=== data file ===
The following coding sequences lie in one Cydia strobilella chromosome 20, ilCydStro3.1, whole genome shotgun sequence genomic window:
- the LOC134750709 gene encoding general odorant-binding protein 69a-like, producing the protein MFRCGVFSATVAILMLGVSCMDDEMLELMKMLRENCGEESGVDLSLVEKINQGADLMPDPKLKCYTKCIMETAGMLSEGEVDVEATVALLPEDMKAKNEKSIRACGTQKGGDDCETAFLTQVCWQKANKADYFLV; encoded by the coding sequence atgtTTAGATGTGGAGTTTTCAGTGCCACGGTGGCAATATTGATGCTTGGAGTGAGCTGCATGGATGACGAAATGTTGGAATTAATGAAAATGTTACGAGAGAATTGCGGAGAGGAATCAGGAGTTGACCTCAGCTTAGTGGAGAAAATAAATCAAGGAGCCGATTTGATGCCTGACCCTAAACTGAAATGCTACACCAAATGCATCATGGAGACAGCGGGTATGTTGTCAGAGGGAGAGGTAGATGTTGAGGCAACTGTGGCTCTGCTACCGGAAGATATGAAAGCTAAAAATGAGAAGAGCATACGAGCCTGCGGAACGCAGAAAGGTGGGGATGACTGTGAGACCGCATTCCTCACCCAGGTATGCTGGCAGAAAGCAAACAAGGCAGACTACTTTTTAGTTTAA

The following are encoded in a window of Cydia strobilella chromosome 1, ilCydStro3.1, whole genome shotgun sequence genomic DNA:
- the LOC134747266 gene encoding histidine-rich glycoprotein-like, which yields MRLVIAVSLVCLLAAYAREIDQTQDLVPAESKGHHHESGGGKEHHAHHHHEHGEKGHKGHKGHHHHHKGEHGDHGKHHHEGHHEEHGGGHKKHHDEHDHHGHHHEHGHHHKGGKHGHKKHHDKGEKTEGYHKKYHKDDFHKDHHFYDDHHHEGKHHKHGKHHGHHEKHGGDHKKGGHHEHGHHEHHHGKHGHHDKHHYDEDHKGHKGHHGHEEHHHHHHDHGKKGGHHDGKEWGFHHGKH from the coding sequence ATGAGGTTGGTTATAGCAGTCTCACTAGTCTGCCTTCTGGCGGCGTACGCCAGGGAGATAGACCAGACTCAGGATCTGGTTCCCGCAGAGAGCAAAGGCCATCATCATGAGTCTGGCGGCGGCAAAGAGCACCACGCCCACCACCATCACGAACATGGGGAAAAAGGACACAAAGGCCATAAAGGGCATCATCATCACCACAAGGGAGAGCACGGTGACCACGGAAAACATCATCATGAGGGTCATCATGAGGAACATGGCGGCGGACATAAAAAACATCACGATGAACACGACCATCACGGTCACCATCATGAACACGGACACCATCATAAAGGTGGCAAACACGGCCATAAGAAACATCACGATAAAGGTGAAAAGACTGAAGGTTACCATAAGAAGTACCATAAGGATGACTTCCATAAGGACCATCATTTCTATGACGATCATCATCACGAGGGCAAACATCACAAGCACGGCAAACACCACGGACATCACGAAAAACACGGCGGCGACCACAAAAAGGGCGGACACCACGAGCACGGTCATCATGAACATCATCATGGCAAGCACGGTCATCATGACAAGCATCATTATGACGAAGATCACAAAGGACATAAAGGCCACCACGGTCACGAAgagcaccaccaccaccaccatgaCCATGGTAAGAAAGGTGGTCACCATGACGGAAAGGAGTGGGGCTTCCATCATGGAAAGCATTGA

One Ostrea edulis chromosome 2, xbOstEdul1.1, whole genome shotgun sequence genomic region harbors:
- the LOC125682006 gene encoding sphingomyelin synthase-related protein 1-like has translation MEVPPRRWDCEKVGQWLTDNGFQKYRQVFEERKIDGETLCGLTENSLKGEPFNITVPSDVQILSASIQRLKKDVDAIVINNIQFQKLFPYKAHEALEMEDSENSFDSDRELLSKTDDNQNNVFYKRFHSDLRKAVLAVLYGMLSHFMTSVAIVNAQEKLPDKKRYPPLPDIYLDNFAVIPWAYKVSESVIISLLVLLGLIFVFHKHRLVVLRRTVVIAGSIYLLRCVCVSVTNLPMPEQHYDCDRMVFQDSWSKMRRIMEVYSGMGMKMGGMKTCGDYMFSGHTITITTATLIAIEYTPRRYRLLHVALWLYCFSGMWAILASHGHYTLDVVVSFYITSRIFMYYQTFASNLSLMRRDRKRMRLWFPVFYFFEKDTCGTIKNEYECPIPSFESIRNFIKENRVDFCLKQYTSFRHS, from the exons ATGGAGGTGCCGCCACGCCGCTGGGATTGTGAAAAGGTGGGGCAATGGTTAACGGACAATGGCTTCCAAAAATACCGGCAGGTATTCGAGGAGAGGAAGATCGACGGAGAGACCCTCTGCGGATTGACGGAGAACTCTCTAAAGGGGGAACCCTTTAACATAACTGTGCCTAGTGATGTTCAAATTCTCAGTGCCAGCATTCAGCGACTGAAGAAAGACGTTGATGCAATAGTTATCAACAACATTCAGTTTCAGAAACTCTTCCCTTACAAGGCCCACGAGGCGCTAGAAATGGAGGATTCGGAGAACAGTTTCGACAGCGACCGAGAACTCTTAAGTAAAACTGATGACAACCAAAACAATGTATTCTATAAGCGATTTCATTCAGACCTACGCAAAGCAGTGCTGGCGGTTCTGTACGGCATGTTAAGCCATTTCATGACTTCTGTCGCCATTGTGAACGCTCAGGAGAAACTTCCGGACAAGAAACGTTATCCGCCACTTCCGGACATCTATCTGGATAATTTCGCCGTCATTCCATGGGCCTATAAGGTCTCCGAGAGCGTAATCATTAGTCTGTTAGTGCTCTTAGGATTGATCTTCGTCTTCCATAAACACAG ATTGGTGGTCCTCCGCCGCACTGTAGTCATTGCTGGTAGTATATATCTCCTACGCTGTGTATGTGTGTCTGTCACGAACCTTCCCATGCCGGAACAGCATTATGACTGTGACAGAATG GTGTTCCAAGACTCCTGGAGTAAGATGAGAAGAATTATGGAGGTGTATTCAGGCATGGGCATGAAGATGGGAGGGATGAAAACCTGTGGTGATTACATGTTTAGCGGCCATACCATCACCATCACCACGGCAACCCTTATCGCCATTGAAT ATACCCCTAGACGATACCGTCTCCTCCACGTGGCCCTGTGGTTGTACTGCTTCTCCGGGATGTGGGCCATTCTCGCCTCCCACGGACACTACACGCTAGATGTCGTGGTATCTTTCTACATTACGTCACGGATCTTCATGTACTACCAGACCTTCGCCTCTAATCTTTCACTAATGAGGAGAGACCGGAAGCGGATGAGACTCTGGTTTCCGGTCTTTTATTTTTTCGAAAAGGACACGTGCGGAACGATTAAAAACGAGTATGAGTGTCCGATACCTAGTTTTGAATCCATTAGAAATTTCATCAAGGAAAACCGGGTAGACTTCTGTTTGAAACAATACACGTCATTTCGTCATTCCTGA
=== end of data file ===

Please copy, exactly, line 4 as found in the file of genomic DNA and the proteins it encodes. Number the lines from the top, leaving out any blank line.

- the LOC134747266 gene encoding histidine-rich glycoprotein-like, which yields MRLVIAVSLVCLLAAYAREIDQTQDLVPAESKGHHHESGGGKEHHAHHHHEHGEKGHKGHKGHHHHHKGEHGDHGKHHHEGHHEEHGGGHKKHHDEHDHHGHHHEHGHHHKGGKHGHKKHHDKGEKTEGYHKKYHKDDFHKDHHFYDDHHHEGKHHKHGKHHGHHEKHGGDHKKGGHHEHGHHEHHHGKHGHHDKHHYDEDHKGHKGHHGHEEHHHHHHDHGKKGGHHDGKEWGFHHGKH from the coding sequence ATGAGGTTGGTTATAGCAGTCTCACTAGTCTGCCTTCTGGCGGCGTACGCCAGGGAGATAGACCAGACTCAGGATCTGGTTCCCGCAGAGAGCAAAGGCCATCATCATGAGTCTGGCGGCGGCAAAGAGCACCACGCCCACCACCATCACGAACATGGGGAAAAAGGACACAAAGGCCATAAAGGGCATCATCATCACCACAAGGGAGAGCACGGTGACCACGGAAAACATCATCATGAGGGTCATCATGAGGAACATGGCGGCGGACATAAAAAACATCACGATGAACACGACCATCACGGTCACCATCATGAACACGGACACCATCATAAAGGTGGCAAACACGGCCATAAGAAACATCACGATAAAGGTGAAAAGACTGAAGGTTACCATAAGAAGTACCATAAGGATGACTTCCATAAGGACCATCATTTCTATGACGATCATCATCACGAGGGCAAACATCACAAGCACGGCAAACACCACGGACATCACGAAAAACACGGCGGCGACCACAAAAAGGGCGGACACCACGAGCACGGTCATCATGAACATCATCATGGCAAGCACGGTCATCATGACAAGCATCATTATGACGAAGATCACAAAGGACATAAAGGCCACCACGGTCACGAAgagcaccaccaccaccaccatgaCCATGGTAAGAAAGGTGGTCACCATGACGGAAAGGAGTGGGGCTTCCATCATGGAAAGCATTGA